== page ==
Sex, drugs, and heart failure: a sex-sensitive review of the evidence base behind current heart failure clinical guidelines

ESC Heart Fail. 2018 Oct;5(5):745-754. doi: 10.1002/ehf2.12307. Epub 2018 Jun 19.

Abstract

Heart failure (HF) is a complex disease, almost as common in women as in men. Nonetheless, HF clinical presentation, prognosis, and aetiology vary by sex. This review summarizes the current state of sex-sensitive issues related to HF drugs included in treatment guidelines and suggests future directions for improved care. Heart failure presentation differs between female and male patients: females more often show with hypertensive aetiology and the preserved ejection fraction phenotype, while men more often show ischaemic aetiology and the reduced ejection fraction phenotype. Yet the HF clinical guidelines in Europe, the United States, and Canada do not reflect the sexual dimorphism. Further, in randomized clinical trials of HF medication, women are largely underrepresented, typically consisting of ≥70% men. Given the knowledge that some adverse drug reactions, such as torsade de pointes and angiotensin-converting enzyme inhibitor-induced cough, occur more frequently in women, we emphasize the need to test medications thoroughly in both sexes and explore sexual dimorphisms. To better represent all of the targeted patient population and provide better care for all, two kinds of change must come about: recruitment methods to randomized clinical trial samples need to evolve and the participation needs to seem more attractive to women.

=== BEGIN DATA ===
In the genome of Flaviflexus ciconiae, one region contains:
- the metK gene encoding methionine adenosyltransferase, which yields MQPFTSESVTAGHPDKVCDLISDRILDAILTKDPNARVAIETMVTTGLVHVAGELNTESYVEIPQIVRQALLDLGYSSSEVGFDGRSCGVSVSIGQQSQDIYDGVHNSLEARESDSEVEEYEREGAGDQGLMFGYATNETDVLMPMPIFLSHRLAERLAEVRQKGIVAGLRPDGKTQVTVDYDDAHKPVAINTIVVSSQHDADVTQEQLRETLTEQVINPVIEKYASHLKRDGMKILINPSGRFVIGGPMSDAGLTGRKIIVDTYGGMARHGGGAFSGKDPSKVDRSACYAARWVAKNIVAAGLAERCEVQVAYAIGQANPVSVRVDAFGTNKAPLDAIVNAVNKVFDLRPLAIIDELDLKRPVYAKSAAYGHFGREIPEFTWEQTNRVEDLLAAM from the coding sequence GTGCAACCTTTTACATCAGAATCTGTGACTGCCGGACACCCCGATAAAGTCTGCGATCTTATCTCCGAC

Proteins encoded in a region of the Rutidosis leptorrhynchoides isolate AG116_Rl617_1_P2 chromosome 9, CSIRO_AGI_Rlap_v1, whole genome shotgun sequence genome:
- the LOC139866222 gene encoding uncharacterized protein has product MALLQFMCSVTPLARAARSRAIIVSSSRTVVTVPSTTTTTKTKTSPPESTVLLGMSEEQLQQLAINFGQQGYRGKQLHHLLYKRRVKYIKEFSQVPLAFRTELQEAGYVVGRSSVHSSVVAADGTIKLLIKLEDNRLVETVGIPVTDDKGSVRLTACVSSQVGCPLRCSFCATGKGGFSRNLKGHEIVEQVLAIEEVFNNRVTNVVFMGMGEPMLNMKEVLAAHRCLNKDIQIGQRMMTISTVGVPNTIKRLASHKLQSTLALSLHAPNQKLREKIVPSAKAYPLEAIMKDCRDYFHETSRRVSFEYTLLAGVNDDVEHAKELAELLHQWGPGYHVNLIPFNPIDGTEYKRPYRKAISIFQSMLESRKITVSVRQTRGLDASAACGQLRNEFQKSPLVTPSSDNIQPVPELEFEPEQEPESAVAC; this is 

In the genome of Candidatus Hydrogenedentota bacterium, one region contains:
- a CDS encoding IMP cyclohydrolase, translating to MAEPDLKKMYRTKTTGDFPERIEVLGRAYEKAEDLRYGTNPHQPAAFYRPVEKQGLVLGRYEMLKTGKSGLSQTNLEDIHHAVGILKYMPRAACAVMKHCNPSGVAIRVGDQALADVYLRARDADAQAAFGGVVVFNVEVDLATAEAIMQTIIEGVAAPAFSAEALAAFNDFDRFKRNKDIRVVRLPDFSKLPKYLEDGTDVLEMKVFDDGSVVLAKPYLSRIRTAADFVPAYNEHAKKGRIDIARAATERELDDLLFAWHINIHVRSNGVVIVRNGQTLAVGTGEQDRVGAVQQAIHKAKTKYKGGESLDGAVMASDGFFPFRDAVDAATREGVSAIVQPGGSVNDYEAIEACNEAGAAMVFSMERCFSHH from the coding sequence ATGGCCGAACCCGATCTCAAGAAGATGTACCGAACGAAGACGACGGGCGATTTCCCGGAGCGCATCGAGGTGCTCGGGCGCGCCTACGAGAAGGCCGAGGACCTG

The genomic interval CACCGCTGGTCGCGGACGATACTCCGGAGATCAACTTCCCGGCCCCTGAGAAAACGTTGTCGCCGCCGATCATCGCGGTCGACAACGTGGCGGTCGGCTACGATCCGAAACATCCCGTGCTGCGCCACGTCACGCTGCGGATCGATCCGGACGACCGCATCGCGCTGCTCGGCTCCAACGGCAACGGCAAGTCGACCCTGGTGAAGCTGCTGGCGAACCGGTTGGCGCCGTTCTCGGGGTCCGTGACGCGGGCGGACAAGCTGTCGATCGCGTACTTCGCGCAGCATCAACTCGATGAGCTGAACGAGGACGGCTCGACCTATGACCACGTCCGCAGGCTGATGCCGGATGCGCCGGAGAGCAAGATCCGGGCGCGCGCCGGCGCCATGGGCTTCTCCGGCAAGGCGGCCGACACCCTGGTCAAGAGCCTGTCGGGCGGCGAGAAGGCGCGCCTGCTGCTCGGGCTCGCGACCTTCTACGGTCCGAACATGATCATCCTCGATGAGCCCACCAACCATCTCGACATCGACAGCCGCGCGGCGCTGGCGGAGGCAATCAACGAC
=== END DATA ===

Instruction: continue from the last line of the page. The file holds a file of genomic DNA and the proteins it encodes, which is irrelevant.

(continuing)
Keywords: Clinical guidelines; Heart failure; Randomized clinical trial; Sexual dimorphism.

Publication types

  • Research Support, Non-U.S. Gov't
  • Review

MeSH terms

  • Cardiovascular Agents / therapeutic use*
  • Female
  • Global Health
  • Heart Failure* / drug therapy
  • Heart Failure* / epidemiology
  • Heart Failure* / physiopathology
  • Humans
  • Male
  • Morbidity / trends
  • Practice Guidelines as Topic*
  • Prognosis
  • Sex Factors
  • Stroke Volume / physiology*

Substances

  • Cardiovascular Agents

Grant support